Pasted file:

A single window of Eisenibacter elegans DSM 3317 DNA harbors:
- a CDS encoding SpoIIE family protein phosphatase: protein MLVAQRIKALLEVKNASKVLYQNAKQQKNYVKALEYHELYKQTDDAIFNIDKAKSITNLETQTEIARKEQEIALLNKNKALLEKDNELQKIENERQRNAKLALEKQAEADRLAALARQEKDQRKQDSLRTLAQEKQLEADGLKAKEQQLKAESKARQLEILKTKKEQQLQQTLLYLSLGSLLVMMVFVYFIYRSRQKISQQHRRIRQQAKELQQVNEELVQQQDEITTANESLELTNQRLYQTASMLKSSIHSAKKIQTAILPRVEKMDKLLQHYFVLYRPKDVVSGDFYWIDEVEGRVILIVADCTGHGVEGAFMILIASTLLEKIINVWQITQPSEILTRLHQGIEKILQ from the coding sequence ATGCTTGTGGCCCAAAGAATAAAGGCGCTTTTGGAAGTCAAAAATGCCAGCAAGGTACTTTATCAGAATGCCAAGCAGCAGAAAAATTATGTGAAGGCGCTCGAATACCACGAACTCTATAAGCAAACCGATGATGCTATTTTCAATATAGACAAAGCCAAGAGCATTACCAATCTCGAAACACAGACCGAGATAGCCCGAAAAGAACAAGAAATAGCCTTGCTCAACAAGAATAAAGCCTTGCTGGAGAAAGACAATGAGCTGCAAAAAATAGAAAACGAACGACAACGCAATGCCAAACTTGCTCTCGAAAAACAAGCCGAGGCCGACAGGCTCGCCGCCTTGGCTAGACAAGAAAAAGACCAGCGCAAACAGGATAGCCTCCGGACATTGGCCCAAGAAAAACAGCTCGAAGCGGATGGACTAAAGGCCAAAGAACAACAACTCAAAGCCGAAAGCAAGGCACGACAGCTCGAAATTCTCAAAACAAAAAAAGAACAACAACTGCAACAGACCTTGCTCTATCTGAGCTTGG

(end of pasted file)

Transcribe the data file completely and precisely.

A single window of Eisenibacter elegans DSM 3317 DNA harbors:
- a CDS encoding SpoIIE family protein phosphatase: protein MLVAQRIKALLEVKNASKVLYQNAKQQKNYVKALEYHELYKQTDDAIFNIDKAKSITNLETQTEIARKEQEIALLNKNKALLEKDNELQKIENERQRNAKLALEKQAEADRLAALARQEKDQRKQDSLRTLAQEKQLEADGLKAKEQQLKAESKARQLEILKTKKEQQLQQTLLYLSLGSLLVMMVFVYFIYRSRQKISQQHRRIRQQAKELQQVNEELVQQQDEITTANESLELTNQRLYQTASMLKSSIHSAKKIQTAILPRVEKMDKLLQHYFVLYRPKDVVSGDFYWIDEVEGRVILIVADCTGHGVEGAFMILIASTLLEKIINVWQITQPSEILTRLHQGIEKILQ from the coding sequence ATGCTTGTGGCCCAAAGAATAAAGGCGCTTTTGGAAGTCAAAAATGCCAGCAAGGTACTTTATCAGAATGCCAAGCAGCAGAAAAATTATGTGAAGGCGCTCGAATACCACGAACTCTATAAGCAAACCGATGATGCTATTTTCAATATAGACAAAGCCAAGAGCATTACCAATCTCGAAACACAGACCGAGATAGCCCGAAAAGAACAAGAAATAGCCTTGCTCAACAAGAATAAAGCCTTGCTGGAGAAAGACAATGAGCTGCAAAAAATAGAAAACGAACGACAACGCAATGCCAAACTTGCTCTCGAAAAACAAGCCGAGGCCGACAGGCTCGCCGCCTTGGCTAGACAAGAAAAAGACCAGCGCAAACAGGATAGCCTCCGGACATTGGCCCAAGAAAAACAGCTCGAAGCGGATGGACTAAAGGCCAAAGAACAACAACTCAAAGCCGAAAGCAAGGCACGACAGCTCGAAATTCTCAAAACAAAAAAAGAACAACAACTGCAACAGACCTTGCTCTATCTGAGCTTGG